Top Four Considerations for Independent Financial Advisors When Building Their Tech Stack


By Alex Chalekian, Lake Avenue Financial

The irony of financial technology is that many advisors feel constrained by it rather than empowered, because they often spend too much time struggling with tools that do not fit their practice or even the financial advice industry. This does not have to be the case.
Instead, advisors can take advantage of easy-to-learn tools that are customized for the size and services of their business, by focusing on the core of their tech stack — namely their CRM, financial planning and risk analysis software.
Regarding vendors, bigger is not always better and sometimes what was wonderful in the past no longer makes sense for the future of your practice. With that in mind, here’s how I figured out the best tools for my time and money.
We throw around the acronym CRM so freely that it’s easy to forget such tools should help us convert prospects into clients and maximize the client experience. Unfortunately, too many advisors use CRM to shuffle data without gleaning actionable insights. That often happens when advisors rely on unwieldy software with loads of features that are irrelevant for the practice, are difficult to master or lack a responsive helpdesk.
I used Salesforce as my CRM platform for years, and while the largest vendor on the market certainly has much to offer, eventually I had to accept that there were more fitting solutions out there for me. Although Redtail is a popular CRM for advisors, I decided to go with Wealthbox. Four years later, I’m still happy with my choice.
Among the major strengths of Wealthbox, ease of use tops the list. Somehow the product designers at Wealthbox have managed to “consumerize” the CRM experience, by blending CRM and email in a way I’ve never seen. Wealthbox feels so natural to use because it’s intuitive, yet it’s also super powerful.
Its dashboard lets practice leaders see what their team is doing in real-time in the “activity stream”. The CRM is also exceptionally good at integrating different sources of advisory-specific data and makes it simple for advisors to track the social media activity of their contacts by plugging in their names and emails. Finally, Wealthbox is known for constantly advancing their CRM platform based on feature requests from advisors, and I like the fact that they welcome my input and often act on it.
Think of the big vendors in financial planning software and you have a wide selection: Advizr, RightCapital, MoneyGuidePro and eMoney Advisor, to name a few. Of those eMoney continues to stand out.
Constant evolution is a hallmark of eMoney’s offering. From goals-based solutions and scenario analysis for building strong financial plans, to account aggregation and digital advice for working with clients who keep assets held away, to digital document storage and screen sharing for clients who want remote guidance, the platform has steadily gotten better with time and integrates with many other solutions.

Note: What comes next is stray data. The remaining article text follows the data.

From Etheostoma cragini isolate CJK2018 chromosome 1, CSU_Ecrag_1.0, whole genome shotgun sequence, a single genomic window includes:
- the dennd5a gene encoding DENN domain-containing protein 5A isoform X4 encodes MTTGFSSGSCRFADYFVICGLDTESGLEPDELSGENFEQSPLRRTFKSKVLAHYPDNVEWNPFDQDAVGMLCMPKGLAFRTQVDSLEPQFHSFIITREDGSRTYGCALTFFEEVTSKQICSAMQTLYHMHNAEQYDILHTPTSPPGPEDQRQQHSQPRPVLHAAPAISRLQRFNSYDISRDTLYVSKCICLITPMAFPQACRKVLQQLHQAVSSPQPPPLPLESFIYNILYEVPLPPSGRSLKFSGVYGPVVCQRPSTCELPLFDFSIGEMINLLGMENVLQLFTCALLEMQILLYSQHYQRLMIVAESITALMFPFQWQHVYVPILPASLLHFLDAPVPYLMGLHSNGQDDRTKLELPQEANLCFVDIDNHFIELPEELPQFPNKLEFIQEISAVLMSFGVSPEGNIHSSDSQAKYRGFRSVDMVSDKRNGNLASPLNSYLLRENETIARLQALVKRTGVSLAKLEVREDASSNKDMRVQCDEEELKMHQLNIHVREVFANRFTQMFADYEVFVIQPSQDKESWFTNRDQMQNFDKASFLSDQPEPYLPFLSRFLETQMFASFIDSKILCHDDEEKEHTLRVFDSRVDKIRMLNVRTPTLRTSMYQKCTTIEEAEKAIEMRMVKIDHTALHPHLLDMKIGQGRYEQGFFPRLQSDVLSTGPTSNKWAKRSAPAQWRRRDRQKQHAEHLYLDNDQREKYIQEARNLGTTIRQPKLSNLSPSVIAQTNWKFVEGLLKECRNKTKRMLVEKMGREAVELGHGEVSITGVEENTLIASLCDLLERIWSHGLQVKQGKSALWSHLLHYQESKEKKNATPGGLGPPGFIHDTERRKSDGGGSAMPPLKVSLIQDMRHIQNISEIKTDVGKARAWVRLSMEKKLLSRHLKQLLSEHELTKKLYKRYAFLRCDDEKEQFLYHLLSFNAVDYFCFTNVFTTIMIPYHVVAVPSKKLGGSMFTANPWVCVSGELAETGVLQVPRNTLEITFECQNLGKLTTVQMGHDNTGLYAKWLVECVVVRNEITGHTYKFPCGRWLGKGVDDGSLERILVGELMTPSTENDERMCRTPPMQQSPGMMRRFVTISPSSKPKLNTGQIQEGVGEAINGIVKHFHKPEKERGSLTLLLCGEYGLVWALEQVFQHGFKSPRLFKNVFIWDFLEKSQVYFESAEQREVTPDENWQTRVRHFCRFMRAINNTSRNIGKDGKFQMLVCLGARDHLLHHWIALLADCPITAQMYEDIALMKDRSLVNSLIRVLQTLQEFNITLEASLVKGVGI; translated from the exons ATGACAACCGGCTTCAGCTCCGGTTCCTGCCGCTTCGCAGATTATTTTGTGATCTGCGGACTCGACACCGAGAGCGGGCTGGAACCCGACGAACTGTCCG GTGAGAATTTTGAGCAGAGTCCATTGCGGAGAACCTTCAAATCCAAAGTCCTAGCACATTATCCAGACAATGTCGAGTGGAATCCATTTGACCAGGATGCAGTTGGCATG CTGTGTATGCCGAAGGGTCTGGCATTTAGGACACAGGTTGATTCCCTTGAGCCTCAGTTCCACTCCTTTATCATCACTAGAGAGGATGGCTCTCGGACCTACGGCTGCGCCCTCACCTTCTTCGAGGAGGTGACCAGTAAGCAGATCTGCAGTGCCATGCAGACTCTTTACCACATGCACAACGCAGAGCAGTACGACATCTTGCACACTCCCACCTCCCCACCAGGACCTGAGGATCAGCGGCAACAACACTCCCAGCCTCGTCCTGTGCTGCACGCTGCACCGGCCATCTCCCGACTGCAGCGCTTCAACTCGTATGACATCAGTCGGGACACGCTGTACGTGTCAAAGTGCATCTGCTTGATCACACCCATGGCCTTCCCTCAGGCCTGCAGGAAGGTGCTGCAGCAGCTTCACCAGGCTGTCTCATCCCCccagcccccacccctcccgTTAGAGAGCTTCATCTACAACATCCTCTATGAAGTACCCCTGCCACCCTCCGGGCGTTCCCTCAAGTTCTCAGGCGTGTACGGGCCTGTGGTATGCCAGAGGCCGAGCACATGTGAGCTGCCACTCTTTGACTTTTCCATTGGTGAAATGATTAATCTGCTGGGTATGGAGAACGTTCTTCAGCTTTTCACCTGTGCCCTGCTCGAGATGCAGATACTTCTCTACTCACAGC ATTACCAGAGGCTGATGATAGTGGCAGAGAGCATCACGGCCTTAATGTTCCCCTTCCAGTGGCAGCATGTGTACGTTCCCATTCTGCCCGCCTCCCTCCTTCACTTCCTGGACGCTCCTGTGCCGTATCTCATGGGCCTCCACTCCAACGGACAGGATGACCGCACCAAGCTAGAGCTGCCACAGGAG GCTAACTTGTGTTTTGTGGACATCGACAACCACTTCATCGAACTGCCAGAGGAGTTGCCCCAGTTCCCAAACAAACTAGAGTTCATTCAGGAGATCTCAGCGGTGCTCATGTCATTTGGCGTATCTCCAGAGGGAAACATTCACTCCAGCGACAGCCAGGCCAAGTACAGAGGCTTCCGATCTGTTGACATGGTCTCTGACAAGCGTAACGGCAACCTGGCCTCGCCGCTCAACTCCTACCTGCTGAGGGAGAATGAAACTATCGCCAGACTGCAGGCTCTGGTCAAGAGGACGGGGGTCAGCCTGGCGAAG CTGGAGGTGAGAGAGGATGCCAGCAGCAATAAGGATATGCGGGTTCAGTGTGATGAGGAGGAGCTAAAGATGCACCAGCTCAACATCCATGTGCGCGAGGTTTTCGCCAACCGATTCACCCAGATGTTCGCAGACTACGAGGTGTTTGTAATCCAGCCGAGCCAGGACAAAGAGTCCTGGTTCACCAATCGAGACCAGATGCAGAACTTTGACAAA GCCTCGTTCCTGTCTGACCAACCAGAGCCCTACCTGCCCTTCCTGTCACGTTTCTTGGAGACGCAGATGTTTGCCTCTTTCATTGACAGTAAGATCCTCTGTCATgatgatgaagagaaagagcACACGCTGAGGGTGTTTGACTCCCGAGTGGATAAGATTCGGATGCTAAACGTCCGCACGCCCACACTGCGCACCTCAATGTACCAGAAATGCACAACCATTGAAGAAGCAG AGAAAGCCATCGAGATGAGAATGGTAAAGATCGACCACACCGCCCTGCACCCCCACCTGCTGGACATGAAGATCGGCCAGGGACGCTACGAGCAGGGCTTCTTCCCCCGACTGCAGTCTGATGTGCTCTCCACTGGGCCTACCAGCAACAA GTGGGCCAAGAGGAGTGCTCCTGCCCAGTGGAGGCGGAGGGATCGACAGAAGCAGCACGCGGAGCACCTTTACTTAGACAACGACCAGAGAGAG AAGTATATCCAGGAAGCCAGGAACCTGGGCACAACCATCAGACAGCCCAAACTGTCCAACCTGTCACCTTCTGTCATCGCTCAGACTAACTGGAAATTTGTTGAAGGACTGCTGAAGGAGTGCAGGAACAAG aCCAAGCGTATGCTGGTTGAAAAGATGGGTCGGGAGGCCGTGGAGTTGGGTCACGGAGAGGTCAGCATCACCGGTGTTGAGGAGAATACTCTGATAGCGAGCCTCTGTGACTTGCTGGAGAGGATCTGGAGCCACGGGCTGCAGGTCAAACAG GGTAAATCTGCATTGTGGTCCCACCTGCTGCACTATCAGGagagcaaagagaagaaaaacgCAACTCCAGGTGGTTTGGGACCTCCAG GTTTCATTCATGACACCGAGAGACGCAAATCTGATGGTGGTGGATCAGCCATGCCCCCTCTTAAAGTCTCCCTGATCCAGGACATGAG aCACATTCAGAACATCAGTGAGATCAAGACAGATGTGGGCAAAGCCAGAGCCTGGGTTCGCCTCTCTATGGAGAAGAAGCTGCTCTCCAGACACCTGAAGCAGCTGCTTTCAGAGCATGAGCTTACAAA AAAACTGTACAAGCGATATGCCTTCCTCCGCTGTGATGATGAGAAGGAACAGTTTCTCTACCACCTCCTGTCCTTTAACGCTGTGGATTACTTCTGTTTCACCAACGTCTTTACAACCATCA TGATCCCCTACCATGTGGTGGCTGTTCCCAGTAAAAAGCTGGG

Pair your financial planning software with a robust risk assessment tool like Riskalyze, and you’ve got a winning combo. I’ve found Riskalyze to be great for use with new clients whom we onboard after acquiring another advisor’s book of business. Often these clients benefit from an up-to-date review that ensures their risk tolerances match the levels of risk in their portfolios, which may be misaligned for older clients who are near or entering retirement as their previous advisor exits the business. The Riskalyze Autopilot solution has also been a great help in automating our trading and rebalancing of client portfolios.
Advisors affiliated with a broker-dealer committed to investing in its portfolio management and rebalancing technology may find that in-house platform worthwhile as well. This does not necessarily have to replace your use of third-party tools. Some broker-dealers invite select advisors into pilot programs for such software. If you have the option, this is a good way to test the waters and suggest fixes without disrupting your tech stack.
Balancing all these tools is a matter of time management and financial prudence. Each piece of software should play a specific role that strengthens your practice. Vendors with a comprehensive online tutorial and a responsive helpdesk are best positioned to show your team the features of each tool during the adoption phase.
Over the years, however, a vendor may introduce changes that reduce its relevance for you or make it harder for your team to extract the most value from the platform. When the cost of the service and the time your team spends trying to use it effectively outweigh the clear benefit, you should look into other options.
In general, advisors and their teams should be wary of spending too much time on learning and maintaining tech tools, because that ultimately is time not spent working with clients and prospects. Your total tech budget also should be a relatively low portion of your practice’s overhead, because when advisors minimize redundant overlap of secondary features, the right combination of CRM, risk analysis and financial planning tools is quite affordable.
Once you adopt the proper tech stack and learn how to use it, these tools will begin to pay for themselves by elevating your ability to attract and retain clients with smart financial solutions that you execute smoothly and quickly.

 Alex Chalekian is the founder and CEO of Lake Avenue Financial (, an independent wealth management and financial planning firm based in Pasadena, California